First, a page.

Libya conflict: Q&A

Tens of thousands of Libyans celebrate the arrest of Col Gaddafi's son, Saif al-Islam, and the partial fall of Tripoli into the hands of the Libyan rebels on 21 August 2011 in Benghazi, Libya

Libya's long-time leader Col Muammar Gaddafi has been killed in his home town of Sirte, officials say, by forces who have been trying to topple him since February, with the backing of Western and Arab nations.

Why did people want to oust Col Gaddafi?

He ruled Libya with an iron fist since he seized power in a 1969 coup. Students were forced to study his political theories, as set out in his Green Book. Political parties were banned and his critics imprisoned, tortured and on some occasions killed. After the overthrow of the leaders of Libya's neighbours, Tunisia and Egypt, some Libyans staged protests in February to demand change. But Col Gaddafi's government used overwhelming force against the demonstrators in Tripoli and then started to move on the second city, Benghazi, where the rebels had seized control.

Why did other countries intervene?

It was feared that an assault on Benghazi, a city of a million people, would be brutal. Over the years, Col Gaddafi had fallen out with both his neighbours and the West, although he had bankrolled many African leaders. The Arab League asked the United Nations to intervene to protect the civilians in Benghazi. In March, the UN Security Council passed a resolution which authorised "all necessary measures" - except troops on the ground - to enforce a no-fly zone and protect civilians. Nato planes then started bombing government forces, who retreated from the outskirts of Benghazi.

So was Nato backing the opposition?

Nato officials strongly deny that they acted as the "opposition's air force" or even that they had direct contact with them. However, reporters noted that pro-Gaddafi forces in front of rebel positions would often be bombed, making the advance of the opposition National Transitional Council (NTC) fighters much easier. Since Tripoli fell in August, the UK has confirmed that Nato was providing "intelligence and reconnaissance" to help the NTC track down Col Gaddafi. Earlier, the French admitted giving weapons to the rebels, while other countries have provided training and logistical support to the NTC, who are mostly civilians. Both Western and Arab leaders openly said they wanted Col Gaddafi to go.

Why did it take so long?

It took five months after the Nato air strikes began before rebel forces entered Tripoli. Col Gaddafi's forces were a real army with heavy weapons, while the rebels were mostly untrained civilians who had managed to get hold of some light arms such as AK-47s. It took a while for the bombing campaign to significantly reduce the government's military advantage and for the rebels to be organised into a proper fighting force. In the end, they advanced on Tripoli from three fronts, surrounding the coastal city, where they were met by jubilant crowds. Many were surprised at how little resistance they met outside the capital.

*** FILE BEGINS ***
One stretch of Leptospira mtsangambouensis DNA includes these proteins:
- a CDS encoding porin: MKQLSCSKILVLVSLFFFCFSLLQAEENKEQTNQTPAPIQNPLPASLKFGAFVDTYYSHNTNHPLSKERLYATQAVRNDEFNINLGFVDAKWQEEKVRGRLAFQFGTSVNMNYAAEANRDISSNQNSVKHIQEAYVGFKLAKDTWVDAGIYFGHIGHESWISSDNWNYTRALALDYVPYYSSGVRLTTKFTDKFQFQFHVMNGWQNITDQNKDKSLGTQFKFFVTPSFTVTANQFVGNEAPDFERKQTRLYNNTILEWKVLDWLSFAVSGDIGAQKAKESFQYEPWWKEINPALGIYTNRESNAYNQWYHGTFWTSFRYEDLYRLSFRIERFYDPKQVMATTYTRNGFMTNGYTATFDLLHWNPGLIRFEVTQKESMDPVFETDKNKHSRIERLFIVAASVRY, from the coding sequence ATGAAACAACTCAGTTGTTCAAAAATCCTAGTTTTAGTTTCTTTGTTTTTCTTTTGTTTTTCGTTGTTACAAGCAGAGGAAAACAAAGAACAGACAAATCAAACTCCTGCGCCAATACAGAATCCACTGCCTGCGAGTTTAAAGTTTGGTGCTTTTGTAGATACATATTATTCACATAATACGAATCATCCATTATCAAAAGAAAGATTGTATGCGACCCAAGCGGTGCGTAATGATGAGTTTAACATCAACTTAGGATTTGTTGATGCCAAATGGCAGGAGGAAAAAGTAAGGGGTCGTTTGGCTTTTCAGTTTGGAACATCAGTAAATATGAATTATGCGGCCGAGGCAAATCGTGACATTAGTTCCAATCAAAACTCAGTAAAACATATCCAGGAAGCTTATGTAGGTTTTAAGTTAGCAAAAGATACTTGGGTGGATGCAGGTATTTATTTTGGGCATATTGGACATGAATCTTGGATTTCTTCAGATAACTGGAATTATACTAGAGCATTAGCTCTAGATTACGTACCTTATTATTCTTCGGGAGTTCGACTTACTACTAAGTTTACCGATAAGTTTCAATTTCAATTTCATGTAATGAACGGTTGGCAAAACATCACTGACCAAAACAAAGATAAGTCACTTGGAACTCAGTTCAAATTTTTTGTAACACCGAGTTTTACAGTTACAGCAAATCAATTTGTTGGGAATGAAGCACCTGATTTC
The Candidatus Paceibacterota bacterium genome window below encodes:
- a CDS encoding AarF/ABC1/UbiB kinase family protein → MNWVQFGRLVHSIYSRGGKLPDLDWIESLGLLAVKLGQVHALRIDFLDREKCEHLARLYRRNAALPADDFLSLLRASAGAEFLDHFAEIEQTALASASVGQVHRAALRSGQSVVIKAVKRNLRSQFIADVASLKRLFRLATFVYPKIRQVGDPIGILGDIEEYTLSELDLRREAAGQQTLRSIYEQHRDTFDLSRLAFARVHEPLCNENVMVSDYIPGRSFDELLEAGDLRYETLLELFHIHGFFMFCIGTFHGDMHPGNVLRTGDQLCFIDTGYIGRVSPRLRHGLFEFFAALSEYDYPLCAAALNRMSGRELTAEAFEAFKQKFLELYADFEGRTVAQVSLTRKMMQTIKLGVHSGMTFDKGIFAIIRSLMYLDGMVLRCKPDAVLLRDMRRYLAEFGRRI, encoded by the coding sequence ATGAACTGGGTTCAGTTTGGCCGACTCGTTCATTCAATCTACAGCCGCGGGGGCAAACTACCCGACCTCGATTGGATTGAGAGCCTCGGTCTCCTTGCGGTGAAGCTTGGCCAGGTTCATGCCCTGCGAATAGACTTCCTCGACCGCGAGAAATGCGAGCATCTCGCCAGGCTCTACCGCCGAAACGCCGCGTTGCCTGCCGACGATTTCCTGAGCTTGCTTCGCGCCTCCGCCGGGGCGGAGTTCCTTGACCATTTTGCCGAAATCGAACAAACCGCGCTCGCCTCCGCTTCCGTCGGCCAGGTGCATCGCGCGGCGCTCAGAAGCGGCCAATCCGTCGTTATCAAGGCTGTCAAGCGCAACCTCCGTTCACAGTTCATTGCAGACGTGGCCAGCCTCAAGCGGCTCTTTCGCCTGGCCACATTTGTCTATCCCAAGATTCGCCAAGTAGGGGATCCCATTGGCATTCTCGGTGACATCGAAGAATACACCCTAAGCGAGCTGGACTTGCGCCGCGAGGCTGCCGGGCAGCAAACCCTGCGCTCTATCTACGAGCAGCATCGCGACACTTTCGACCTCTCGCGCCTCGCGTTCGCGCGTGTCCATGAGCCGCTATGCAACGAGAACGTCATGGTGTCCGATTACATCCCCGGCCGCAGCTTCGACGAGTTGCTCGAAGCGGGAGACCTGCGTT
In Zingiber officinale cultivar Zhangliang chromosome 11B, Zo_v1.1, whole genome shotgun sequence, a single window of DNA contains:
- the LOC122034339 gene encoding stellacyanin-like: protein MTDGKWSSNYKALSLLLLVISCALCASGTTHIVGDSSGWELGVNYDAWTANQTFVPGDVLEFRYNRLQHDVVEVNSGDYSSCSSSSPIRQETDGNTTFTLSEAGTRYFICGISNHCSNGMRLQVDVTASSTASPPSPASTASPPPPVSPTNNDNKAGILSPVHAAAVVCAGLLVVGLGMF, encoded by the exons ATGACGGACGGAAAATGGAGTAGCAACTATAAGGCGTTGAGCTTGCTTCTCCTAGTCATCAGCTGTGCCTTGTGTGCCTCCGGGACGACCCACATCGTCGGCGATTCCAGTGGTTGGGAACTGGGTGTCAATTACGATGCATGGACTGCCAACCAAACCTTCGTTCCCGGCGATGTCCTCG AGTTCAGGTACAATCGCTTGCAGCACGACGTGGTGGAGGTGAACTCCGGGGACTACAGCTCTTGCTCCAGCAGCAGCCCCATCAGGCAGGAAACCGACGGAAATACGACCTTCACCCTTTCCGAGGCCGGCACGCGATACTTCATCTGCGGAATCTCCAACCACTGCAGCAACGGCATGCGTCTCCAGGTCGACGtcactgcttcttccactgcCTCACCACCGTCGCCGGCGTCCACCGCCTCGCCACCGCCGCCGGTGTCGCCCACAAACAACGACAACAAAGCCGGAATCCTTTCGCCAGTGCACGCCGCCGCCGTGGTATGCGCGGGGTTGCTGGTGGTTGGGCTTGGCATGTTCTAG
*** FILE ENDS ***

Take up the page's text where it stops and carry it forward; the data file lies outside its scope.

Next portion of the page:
What happens now?

Col Gaddafi's death should mark the end of the fighting. The NTC said that when Col Gaddafi's hometown of Sirte fell, as it has, it would declare Libya fully "liberated". It would then name a new government within a month, while the transitional authority would resign. But it faces a challenge reining in different military groups and limiting rivalries between potentially competing interests and allegiances, including Islamists, moderates and those who want to see a secular state. Without the unifying goal of ousting Col Gaddafi, there are fears that interim authorities could start arguing among themselves. The NTC wants a national congress elected within eight months, and multi-party elections in 2013. Meanwhile, the new rulers have to try to improve the lives of ordinary Libyans and avoid the post-revolution disillusionment seen in Egypt and Tunisia. To do this they will need money.

Where will the funds come from?

The rebels' National Transitional Council's (NTC) says it is seeking $2.5bn (£1.5bn) in immediate aid. An estimated $53bn of assets were frozen during the conflict - but it can take time for them to be unfrozen. A UN sanctions committee has agreed to release $500m of frozen assets to humanitarian agencies. But South Africa, which led the African initiative to find a diplomatic solution to the Libyan conflict, has blocked releasing a further $1bn, saying it wants to wait for guidance from the African Union. Col Gaddafi was one of the main founders of the AU and its key financial backer. South Africa cannot block the unfreezing of the rest of Libya's assets indefinitely, as it has no veto at the UN Security Council. The Arab League, however, has now given its full backing to the NTC, which may lead to more countries offering aid.

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